Geli Luna – Spatial Identity
For her MA Communication Design project, Spatial Identity, Geli Luna reinterprets a musical artist’s visual identity through an immersive spatial experience.
Influenced by theories of depth and perception by Richard Gregory, the anamorphic art of Tjeerd Alkema and the Op art paintings of Bridget Riley, Luna applied her fascination with physical space and knowledge of 3D design to Spatial Identity.
Taking the band Alt-J as case study, Spatial Identity reimagines the band’s performances and promotional campaign based on optical illusion techniques to develop a visual language that would go beyond logo design.
With a background in architecture, Luna understood the advantage of 3D digital modelling in helping her to choose which models to select. Testing how the finished designs would work in a three-dimensional performance space, Luna also experimented with different materials and designs by making maquettes. The opportunity to learn how to use new software encouraged her to research her project through a combination of 2D and 3D experiments.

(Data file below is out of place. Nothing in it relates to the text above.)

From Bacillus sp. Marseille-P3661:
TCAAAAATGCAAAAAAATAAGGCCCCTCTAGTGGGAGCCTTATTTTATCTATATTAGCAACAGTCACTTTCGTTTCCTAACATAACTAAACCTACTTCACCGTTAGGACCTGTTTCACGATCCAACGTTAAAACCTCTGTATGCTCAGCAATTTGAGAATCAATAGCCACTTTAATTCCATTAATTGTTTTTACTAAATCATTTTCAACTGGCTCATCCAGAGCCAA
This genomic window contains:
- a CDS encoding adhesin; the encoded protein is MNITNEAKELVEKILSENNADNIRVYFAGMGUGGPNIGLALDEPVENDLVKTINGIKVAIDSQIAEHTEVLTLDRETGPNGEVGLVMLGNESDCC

Instead of relying on virtual or augmented reality, Luna referenced an history of scenography and set design in her work. Classic bands such as Pink Floyd used props and different techniques in their live performances which inspired Luna to explore how projection mapping could provide new ways of looking at physical and digital space. “Projection allows fluidity in existing spaces, transforming walls and facades into anything imaginable”, says Luna.
With an awareness of personal bias and assumptions as a designer, Luna refined her project by surveying Alt-J fans to gain objective, authentic reactions that would shape the outcome of her work. She reflects on how an openness to criticism and feedback led to a positive step in her studies, observing how consulting fans effectively redirected her process and “turned a supporting visual into the final outcome”, to prove “the importance of testing solutions and prototypes on target audiences”.